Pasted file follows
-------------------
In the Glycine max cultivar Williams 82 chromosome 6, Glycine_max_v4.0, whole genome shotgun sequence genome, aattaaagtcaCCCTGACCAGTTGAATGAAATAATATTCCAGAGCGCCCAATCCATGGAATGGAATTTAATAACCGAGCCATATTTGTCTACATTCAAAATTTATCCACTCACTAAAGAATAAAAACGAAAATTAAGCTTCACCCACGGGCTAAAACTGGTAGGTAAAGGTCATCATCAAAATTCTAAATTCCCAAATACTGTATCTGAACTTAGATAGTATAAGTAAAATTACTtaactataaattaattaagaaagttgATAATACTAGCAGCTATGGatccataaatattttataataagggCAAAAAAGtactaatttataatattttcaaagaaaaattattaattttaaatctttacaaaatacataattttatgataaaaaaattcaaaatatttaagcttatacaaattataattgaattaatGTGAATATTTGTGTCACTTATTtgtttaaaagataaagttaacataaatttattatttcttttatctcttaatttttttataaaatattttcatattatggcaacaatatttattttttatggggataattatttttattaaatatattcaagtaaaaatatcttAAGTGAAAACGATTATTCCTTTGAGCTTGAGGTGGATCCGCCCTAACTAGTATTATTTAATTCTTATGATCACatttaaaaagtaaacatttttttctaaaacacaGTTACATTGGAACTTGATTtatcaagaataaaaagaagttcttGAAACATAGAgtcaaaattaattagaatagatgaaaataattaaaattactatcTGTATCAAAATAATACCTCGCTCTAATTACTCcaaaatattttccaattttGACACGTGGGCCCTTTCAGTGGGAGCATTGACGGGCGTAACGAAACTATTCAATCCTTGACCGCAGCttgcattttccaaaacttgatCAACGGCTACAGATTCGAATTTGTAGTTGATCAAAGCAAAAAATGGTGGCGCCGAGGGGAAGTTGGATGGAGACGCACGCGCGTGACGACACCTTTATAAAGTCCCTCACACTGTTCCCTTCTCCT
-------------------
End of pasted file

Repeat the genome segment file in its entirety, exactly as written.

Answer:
In the Glycine max cultivar Williams 82 chromosome 6, Glycine_max_v4.0, whole genome shotgun sequence genome, aattaaagtcaCCCTGACCAGTTGAATGAAATAATATTCCAGAGCGCCCAATCCATGGAATGGAATTTAATAACCGAGCCATATTTGTCTACATTCAAAATTTATCCACTCACTAAAGAATAAAAACGAAAATTAAGCTTCACCCACGGGCTAAAACTGGTAGGTAAAGGTCATCATCAAAATTCTAAATTCCCAAATACTGTATCTGAACTTAGATAGTATAAGTAAAATTACTtaactataaattaattaagaaagttgATAATACTAGCAGCTATGGatccataaatattttataataagggCAAAAAAGtactaatttataatattttcaaagaaaaattattaattttaaatctttacaaaatacataattttatgataaaaaaattcaaaatatttaagcttatacaaattataattgaattaatGTGAATATTTGTGTCACTTATTtgtttaaaagataaagttaacataaatttattatttcttttatctcttaatttttttataaaatattttcatattatggcaacaatatttattttttatggggataattatttttattaaatatattcaagtaaaaatatcttAAGTGAAAACGATTATTCCTTTGAGCTTGAGGTGGATCCGCCCTAACTAGTATTATTTAATTCTTATGATCACatttaaaaagtaaacatttttttctaaaacacaGTTACATTGGAACTTGATTtatcaagaataaaaagaagttcttGAAACATAGAgtcaaaattaattagaatagatgaaaataattaaaattactatcTGTATCAAAATAATACCTCGCTCTAATTACTCcaaaatattttccaattttGACACGTGGGCCCTTTCAGTGGGAGCATTGACGGGCGTAACGAAACTATTCAATCCTTGACCGCAGCttgcattttccaaaacttgatCAACGGCTACAGATTCGAATTTGTAGTTGATCAAAGCAAAAAATGGTGGCGCCGAGGGGAAGTTGGATGGAGACGCACGCGCGTGACGACACCTTTATAAAGTCCCTCACACTGTTCCCTTCTCCT